Claire and Jamie aren’t in Lallybroch anymore. They’re in Kansas (or somewhere south of there). Tara Ward recaps the second episode of season four of Outlander.
When we last left Outlander, things were more desperate than the time Jamie had to eat Mrs Crook’s lumpy bannocks. The Fraser’s journey to Aunt Jocasta’s plantation River Run had turned into the cruise from hell, and Jamie blamed himself. He’s not even happy when they finally arrive at Jocasta’s crib, which looks fancier than the houses in Happy Days and Who’s the Boss put together.
Hold me closer, Tony Danza, because Jamie’s reunion with his beloved aunt was a right old Scottish lovefest. Ian gave Jocasta some fresh swamp weeds and Claire forgot to curtsey and the love flowed like a fine drop of crème de menthe. Better yet, nobody called Claire a ‘trollop’ or a ‘Sassenach witch’, which makes this the best MacKenzie family get-together since 1743.
But River Run is built on the profits of slavery, and Claire was uncomfortable about what the plantation represented. Her new aunt Jocasta was a complex woman, angry at not taken seriously by the men around her but proud of being a “benevolent” slave owner. When Claire announced she didn’t agree with keeping slaves, Jocasta replied “Jenny was right. You are a peculiar lass”.
Through Jocasta we met other intriguing characters of River Run, like slaves Ulysses and Phaedre, pompous surveyor Farquhard Campbell, and mountain man John Quincy Myers, who impressed Ian with his classic banter like “you take one look at my buttocks and you’d think my daddy were a buffalo”.
Sorry not sorry, Jamie Fraser, there’s a new hairball in town.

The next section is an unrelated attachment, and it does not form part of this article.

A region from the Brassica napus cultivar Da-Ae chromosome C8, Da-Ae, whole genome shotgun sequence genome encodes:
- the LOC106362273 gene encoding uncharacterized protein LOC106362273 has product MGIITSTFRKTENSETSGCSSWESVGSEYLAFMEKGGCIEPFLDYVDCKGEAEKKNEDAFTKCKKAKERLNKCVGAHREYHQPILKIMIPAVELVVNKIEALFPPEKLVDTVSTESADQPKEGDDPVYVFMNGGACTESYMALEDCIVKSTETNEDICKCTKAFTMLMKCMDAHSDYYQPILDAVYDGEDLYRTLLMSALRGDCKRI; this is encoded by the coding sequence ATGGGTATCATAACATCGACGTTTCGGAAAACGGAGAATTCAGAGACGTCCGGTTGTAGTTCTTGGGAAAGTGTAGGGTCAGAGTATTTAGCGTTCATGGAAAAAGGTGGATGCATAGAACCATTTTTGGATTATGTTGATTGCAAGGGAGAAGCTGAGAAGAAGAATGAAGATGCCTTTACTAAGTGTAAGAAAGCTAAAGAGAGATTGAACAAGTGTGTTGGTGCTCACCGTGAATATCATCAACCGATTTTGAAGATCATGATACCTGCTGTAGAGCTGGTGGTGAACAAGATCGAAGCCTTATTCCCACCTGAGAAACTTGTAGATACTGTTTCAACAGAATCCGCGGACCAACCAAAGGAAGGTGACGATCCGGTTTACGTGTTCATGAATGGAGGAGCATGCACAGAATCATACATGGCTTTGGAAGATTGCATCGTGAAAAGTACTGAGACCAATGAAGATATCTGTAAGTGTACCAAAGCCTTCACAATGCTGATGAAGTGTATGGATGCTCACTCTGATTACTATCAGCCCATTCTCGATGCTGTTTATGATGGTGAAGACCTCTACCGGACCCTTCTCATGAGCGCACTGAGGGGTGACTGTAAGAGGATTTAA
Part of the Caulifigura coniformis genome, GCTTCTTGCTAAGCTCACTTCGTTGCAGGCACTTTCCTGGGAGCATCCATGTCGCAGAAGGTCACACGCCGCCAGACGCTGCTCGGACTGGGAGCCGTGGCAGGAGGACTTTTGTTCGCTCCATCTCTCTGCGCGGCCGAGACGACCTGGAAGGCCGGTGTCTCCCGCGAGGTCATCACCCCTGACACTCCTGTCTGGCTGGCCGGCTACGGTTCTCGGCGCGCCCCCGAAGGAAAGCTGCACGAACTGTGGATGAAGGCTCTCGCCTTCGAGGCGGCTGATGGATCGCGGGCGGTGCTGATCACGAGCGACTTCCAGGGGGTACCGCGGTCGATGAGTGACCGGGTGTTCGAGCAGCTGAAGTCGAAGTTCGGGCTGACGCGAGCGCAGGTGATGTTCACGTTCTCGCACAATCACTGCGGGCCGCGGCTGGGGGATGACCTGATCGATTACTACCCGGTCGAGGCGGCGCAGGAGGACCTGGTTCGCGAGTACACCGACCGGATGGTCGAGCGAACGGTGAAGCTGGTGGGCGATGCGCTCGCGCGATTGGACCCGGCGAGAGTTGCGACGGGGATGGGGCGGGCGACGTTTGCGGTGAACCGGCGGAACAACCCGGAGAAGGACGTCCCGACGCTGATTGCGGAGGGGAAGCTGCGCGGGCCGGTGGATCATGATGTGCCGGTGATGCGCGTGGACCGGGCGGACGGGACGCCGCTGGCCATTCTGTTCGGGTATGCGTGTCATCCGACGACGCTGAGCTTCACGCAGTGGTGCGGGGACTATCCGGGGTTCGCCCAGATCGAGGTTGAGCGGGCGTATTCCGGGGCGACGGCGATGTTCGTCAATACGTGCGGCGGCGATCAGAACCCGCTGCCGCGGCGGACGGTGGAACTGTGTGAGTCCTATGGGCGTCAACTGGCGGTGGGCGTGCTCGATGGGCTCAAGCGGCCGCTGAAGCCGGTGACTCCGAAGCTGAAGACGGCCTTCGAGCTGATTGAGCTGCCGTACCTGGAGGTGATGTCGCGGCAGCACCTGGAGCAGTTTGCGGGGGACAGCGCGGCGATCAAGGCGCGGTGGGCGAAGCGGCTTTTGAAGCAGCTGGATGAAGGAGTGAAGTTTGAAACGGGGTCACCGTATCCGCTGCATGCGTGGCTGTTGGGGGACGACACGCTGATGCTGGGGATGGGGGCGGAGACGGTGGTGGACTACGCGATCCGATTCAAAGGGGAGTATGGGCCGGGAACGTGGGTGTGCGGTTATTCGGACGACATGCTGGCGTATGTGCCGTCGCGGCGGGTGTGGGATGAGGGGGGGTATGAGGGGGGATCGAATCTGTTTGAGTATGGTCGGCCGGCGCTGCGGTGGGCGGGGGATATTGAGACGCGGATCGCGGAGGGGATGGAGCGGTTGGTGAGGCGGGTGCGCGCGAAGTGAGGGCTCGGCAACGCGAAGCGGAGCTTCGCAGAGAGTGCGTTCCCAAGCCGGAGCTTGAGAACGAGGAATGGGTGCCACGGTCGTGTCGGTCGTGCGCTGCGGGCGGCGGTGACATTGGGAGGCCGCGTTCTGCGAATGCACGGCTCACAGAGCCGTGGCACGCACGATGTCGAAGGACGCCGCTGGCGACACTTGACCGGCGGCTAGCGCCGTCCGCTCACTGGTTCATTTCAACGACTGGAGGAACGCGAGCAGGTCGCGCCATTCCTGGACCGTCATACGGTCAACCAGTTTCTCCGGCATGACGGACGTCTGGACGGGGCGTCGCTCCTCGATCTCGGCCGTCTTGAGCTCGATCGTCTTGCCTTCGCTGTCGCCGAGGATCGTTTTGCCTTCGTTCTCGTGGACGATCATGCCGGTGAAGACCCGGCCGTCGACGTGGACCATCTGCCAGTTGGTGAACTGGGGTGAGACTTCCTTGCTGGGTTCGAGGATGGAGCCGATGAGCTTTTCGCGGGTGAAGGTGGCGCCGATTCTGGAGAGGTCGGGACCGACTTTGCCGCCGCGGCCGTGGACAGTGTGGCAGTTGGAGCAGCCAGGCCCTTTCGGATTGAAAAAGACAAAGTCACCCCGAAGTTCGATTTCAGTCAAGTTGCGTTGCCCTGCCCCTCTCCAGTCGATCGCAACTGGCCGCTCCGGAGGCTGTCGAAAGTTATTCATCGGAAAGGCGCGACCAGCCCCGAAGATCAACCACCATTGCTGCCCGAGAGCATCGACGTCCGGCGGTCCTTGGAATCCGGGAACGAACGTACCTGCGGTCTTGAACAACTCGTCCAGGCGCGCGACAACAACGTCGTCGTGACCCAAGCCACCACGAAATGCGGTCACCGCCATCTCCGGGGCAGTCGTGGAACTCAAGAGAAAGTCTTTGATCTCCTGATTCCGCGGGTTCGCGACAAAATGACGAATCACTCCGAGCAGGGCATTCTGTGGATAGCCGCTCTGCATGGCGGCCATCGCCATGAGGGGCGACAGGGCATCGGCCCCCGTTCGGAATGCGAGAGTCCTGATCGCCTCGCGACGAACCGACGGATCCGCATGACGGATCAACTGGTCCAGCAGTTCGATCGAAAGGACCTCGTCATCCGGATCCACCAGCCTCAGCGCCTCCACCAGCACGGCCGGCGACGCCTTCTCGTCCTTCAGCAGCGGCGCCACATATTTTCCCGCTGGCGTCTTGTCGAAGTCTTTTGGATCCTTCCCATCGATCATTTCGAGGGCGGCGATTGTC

Hairy arse or no, nothing makes Jamie madder than an idiot planting wheat in dumb places. “I know my dirt,” Jamie said, and Jocasta was so impressed with her nephew’s soil expertise that she bequeathed River Run to him. Claire’s not pleased, even though that joint must be heaving with fancy vases. It’s all she’s ever wanted; a vase, two husbands and a few life-or-death situations where she can shout “I’M A HEALER, WHERE IS THE INJURED MAN?”
Claire’s modern sensibilities mean she’d never agree to owning slaves, while Jamie saw owning River Run as an opportunity to break the system by speaking only in metaphors. “This could be the spark that lights the fuse!” he told Claire. “With a fuse comes an explosion!” Claire replied. “Once the smoke clears, the enemy has gone!” Jamie answered. It’s a fun game, but the only thing exploding was my tiny brain.
The government officials were shocked at Jamie’s plan to free Jocasta’s slaves. It’s expensive! Imagine the paperwork! Impossible! Little does Farquhard know that the Frasers have survived 200 years of shipwrecks, witch trials and talking coconuts. There’s no ‘too hard’ basket for them, only a ‘do the right thing’ basket, which sits next to the ‘the more problematic the challenge, the better’ basket and the ‘I miss Frank’ basket.
Wait, that last basket is at my house. Be right back, just looking at some old photos of Prof. Randall in a tweed blazer.
Life at River Run became more complicated when the human stick of dynamite that is Claire Fraser caused an explosion of her own by inserting herself into a situation at the sawmill. When one of Jocasta’s slaves attacked his overseer, Jamie and Claire arrived to see slave Rufus being hung by a hook in his stomach.
Claire’s decision to save Rufus made the shit hit the colonial fan. A vigilante mob of angry men beared down on River Run, and Jocasta was steaming mad. “Your wife’s foolishness will get us all killed,” she told Jamie. Put it on a t-shirt Jocasta, this won’t be the last time. Even Ulysses told Claire she was naïve to interfere. “It would have been better for us all if he’d died on this hook,” he said.
Claire and Jamie realise Rufus will die either from his injuries or at the hands of the mob, so Jamie suggests Claire give Rufus the same medicine she used to euthanise Colum. It’s an uncomfortable moment when Claire makes the moral decision to end this man’s life as a way to protect it.
Rufus dies peacefully, and Jamie hands his body over to the baying crowd. They drag Rufus along the ground before lynching him, as Claire and Jamie watch in silence. It was a shocking and horrifying ending, unflinching in its brutality. Jamie and Claire aren’t in Scotland any more, and this episode reminds us that Outlander’s depiction of the Frasers as two colonial settlers building their own American dream will be a complex and problematic one.
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